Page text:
The US Senate approved legislation on September 30 that allows the US Postal Service to delay $4 billion in payments to a retirees’ healthcare fund. The measure, passed by a 62 to 38 vote, was added to legislation that extends funding federal programs at current levels and raises Congress’ budget by 6%. President Barack Obama is expected to sign the bill.
The USPS had been charged with spending $5.4 billion on payments to its retiree healthcare fund this year. However, this action allows the agency to delay $4 billion of that payment.
Jack Potter, postmaster general, said in a statement that the action “allows the postal service to maintain fiscal stability while we meet the commitments we have to our employees and customers,” but cautioned that “there’s more work to be done as we face the long-term fiscal issues ahead.”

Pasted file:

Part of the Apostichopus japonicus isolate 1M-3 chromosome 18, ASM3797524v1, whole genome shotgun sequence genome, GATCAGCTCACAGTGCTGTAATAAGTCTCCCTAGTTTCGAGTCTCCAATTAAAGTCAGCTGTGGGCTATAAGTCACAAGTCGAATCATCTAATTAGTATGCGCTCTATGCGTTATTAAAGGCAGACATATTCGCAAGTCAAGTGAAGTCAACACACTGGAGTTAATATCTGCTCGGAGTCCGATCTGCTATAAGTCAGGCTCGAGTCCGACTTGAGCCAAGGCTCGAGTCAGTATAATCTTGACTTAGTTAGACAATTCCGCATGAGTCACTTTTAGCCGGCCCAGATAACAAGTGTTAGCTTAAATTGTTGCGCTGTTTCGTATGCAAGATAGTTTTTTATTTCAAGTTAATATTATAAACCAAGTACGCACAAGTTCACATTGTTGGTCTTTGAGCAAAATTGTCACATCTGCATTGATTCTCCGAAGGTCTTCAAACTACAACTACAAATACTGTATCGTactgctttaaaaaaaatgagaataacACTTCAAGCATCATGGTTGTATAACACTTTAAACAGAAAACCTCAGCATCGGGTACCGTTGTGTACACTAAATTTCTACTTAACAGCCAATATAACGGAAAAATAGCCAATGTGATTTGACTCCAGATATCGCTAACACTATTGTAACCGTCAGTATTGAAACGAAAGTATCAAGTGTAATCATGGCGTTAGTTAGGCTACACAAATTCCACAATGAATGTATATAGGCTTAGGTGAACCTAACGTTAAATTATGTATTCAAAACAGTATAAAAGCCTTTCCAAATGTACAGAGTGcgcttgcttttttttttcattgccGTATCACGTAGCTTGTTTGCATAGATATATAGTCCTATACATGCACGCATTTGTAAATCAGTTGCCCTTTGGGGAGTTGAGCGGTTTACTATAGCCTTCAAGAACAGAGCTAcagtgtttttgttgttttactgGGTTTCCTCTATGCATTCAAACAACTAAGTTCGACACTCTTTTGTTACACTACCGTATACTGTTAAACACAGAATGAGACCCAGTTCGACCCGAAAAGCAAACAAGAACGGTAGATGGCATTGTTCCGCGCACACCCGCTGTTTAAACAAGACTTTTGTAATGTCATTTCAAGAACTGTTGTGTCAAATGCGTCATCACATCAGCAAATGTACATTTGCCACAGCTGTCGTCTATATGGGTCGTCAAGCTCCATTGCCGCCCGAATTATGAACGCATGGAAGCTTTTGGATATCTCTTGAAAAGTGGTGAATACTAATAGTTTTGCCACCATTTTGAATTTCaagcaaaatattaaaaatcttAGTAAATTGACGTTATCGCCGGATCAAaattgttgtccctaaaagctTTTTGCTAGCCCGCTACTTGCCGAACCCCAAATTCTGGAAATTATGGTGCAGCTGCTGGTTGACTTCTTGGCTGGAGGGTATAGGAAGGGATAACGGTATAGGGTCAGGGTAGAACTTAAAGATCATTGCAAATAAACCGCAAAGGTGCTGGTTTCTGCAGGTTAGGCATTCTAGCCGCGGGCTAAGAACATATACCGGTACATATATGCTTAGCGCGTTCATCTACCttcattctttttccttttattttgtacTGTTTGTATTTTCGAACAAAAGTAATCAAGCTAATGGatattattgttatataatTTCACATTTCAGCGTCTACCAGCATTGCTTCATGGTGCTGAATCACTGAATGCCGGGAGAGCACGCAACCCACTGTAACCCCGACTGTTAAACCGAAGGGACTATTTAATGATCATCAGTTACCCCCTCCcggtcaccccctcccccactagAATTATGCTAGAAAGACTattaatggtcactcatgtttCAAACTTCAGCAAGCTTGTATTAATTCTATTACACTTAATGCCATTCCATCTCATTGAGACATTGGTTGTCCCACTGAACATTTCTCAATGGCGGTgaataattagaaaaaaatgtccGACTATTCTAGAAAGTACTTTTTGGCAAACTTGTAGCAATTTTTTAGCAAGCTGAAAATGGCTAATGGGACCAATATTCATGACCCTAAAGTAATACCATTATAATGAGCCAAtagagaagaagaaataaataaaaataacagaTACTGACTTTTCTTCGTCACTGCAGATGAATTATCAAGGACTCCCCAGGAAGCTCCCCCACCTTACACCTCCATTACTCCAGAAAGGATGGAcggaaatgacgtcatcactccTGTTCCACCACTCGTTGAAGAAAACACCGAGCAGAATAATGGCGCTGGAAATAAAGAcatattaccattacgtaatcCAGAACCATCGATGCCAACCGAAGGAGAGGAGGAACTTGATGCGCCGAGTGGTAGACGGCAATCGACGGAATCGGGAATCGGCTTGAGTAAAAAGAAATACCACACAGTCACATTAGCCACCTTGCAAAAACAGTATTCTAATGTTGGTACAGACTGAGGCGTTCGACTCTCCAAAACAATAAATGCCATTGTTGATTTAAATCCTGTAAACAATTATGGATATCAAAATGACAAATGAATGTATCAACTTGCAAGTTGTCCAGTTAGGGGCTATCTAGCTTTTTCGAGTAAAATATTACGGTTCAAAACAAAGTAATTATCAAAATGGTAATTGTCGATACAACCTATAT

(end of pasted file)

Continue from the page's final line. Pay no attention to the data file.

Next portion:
Gerald McKiernan, USPS spokesperson, called the action “obviously good news.”
According to Politico, conservative members of the Senate had demanded that the provision concerning the USPS be dropped from the measure. Senators from both parties told the political news Web site that the provision was not ideal, with Sen. Susan Collins (R-ME) protesting the way the measure was approved and Sen. Thomas Carper (D-DE) calling it a “Band-Aid.”
The US House of Representatives passed similar legislation on September 25 allowing the USPS to cut the amount of money it is required to pay to its retirement account this year. That measure passed by a vote of 217 to 90.
Last month, the House also passed the United States Postal Service Financial Relief Act of 2009, which would have also cut the USPS’ payment by $4 billion. The Senate did not take up that legislation, and an agency representative said it had been “set aside.”
The USPS lost $2.4 billion last quarter, when it began looking for Congressional help.